9th-10th March 2013, Main Square 34
A conference organised by the Students Research Group of the Comparative Studies of Civilisations
Hybrids, chimeras and all kinds of monsters are the stuff of myths, fairy tales and legends from all over the world, as are centaurs, gryphons, dragons, goblins, basilisks, manticores, harpies, mermaids, elves and krakens. Immortalised in art and literature they eagerly find their way into pop-culture, either duplicating the primary symbolism and pattern or forfeiting it altogether. Although these unnatural creatures have always played a central role in a broadly understood culture, they have not yet attained an appropriate position in research. Meanwhile, the interpretative abundance offered by both humanities and biological sciences offers completely new possibilities for young researchers.
The purpose of the conference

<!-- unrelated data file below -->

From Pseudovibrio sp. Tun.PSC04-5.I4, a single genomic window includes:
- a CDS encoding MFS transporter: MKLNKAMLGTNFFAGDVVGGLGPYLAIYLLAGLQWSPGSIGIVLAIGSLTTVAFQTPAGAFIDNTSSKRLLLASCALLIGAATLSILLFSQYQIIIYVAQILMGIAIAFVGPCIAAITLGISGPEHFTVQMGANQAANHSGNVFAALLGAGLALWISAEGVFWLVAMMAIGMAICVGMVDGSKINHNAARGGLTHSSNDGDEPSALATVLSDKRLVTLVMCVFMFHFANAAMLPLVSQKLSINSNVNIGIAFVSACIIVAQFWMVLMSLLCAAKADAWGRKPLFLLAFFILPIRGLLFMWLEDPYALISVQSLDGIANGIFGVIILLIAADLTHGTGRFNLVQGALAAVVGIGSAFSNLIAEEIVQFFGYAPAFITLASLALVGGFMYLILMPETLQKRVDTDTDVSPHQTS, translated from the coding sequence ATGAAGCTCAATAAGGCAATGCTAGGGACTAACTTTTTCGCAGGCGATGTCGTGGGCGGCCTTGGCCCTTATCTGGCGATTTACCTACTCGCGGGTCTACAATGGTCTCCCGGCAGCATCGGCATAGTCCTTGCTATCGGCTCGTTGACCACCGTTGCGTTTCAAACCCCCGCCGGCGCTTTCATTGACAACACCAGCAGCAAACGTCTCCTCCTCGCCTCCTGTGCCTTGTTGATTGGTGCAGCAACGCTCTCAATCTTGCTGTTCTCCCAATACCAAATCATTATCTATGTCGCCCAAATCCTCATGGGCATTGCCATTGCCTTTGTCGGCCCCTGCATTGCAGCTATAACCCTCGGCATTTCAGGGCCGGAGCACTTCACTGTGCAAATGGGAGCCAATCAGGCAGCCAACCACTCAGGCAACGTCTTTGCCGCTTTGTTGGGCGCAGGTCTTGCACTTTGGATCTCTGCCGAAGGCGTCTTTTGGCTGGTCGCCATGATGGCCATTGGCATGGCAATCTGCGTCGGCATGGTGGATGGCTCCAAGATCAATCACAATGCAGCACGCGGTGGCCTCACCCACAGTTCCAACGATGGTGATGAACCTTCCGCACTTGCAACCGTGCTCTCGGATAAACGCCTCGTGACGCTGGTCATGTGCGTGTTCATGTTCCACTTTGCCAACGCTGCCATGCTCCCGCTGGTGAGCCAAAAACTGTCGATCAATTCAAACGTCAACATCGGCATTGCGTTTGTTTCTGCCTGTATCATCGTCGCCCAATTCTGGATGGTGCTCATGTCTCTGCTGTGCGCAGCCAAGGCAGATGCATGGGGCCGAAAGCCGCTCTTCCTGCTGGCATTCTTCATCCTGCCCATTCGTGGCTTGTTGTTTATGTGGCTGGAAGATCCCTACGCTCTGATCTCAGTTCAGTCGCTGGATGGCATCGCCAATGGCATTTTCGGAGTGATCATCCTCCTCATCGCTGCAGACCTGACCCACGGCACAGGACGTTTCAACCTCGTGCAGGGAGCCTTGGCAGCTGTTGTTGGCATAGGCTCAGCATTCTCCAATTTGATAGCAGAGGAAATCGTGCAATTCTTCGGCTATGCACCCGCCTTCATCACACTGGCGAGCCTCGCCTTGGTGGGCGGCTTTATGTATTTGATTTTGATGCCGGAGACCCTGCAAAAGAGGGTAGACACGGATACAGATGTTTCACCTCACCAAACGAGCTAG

The discussion revolved around both the peculiar mythological beasts as well as those inhabiting the pages of fantasy novels. We forget neither about the monsters stemming from the religious world of the ancient era nor those lurking in the ocean of pop-culture. We dealt with the numerous uncannily deformed beings, that have been corroborated by history and biology. This extravaganza was then directed at the wider audience of the conference. We asked several questions and searched for the answers: when and why is a particular monster associated with positive or negative values? Does the unnatural and mutated evoke fear and exclusion or maybe a special kind of interest? Can a hybrid be beautiful? Can it become the object of aspiration or desire? What defines a monster and where does the border between peculiar and terrifying lie?